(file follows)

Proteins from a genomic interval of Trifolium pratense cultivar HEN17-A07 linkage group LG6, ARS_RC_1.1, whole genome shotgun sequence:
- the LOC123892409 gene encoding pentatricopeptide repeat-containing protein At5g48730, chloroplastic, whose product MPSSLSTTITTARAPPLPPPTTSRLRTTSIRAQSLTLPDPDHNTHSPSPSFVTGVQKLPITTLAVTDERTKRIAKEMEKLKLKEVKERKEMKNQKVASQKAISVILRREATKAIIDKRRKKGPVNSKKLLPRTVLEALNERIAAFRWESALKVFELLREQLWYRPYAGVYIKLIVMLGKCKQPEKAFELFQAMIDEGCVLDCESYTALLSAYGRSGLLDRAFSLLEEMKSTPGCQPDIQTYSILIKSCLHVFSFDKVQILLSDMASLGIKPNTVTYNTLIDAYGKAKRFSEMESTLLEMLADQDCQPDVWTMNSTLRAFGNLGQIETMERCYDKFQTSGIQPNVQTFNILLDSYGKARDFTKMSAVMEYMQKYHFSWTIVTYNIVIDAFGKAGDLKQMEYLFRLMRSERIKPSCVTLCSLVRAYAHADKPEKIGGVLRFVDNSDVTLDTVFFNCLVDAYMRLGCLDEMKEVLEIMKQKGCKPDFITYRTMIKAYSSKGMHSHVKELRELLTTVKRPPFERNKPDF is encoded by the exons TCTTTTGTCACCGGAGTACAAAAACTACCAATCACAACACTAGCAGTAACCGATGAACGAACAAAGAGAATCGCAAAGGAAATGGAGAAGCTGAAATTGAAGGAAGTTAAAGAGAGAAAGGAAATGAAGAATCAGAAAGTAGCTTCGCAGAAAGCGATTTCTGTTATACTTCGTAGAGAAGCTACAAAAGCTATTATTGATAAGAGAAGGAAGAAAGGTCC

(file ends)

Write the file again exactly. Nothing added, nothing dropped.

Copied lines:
Proteins from a genomic interval of Trifolium pratense cultivar HEN17-A07 linkage group LG6, ARS_RC_1.1, whole genome shotgun sequence:
- the LOC123892409 gene encoding pentatricopeptide repeat-containing protein At5g48730, chloroplastic, whose product MPSSLSTTITTARAPPLPPPTTSRLRTTSIRAQSLTLPDPDHNTHSPSPSFVTGVQKLPITTLAVTDERTKRIAKEMEKLKLKEVKERKEMKNQKVASQKAISVILRREATKAIIDKRRKKGPVNSKKLLPRTVLEALNERIAAFRWESALKVFELLREQLWYRPYAGVYIKLIVMLGKCKQPEKAFELFQAMIDEGCVLDCESYTALLSAYGRSGLLDRAFSLLEEMKSTPGCQPDIQTYSILIKSCLHVFSFDKVQILLSDMASLGIKPNTVTYNTLIDAYGKAKRFSEMESTLLEMLADQDCQPDVWTMNSTLRAFGNLGQIETMERCYDKFQTSGIQPNVQTFNILLDSYGKARDFTKMSAVMEYMQKYHFSWTIVTYNIVIDAFGKAGDLKQMEYLFRLMRSERIKPSCVTLCSLVRAYAHADKPEKIGGVLRFVDNSDVTLDTVFFNCLVDAYMRLGCLDEMKEVLEIMKQKGCKPDFITYRTMIKAYSSKGMHSHVKELRELLTTVKRPPFERNKPDF is encoded by the exons TCTTTTGTCACCGGAGTACAAAAACTACCAATCACAACACTAGCAGTAACCGATGAACGAACAAAGAGAATCGCAAAGGAAATGGAGAAGCTGAAATTGAAGGAAGTTAAAGAGAGAAAGGAAATGAAGAATCAGAAAGTAGCTTCGCAGAAAGCGATTTCTGTTATACTTCGTAGAGAAGCTACAAAAGCTATTATTGATAAGAGAAGGAAGAAAGGTCC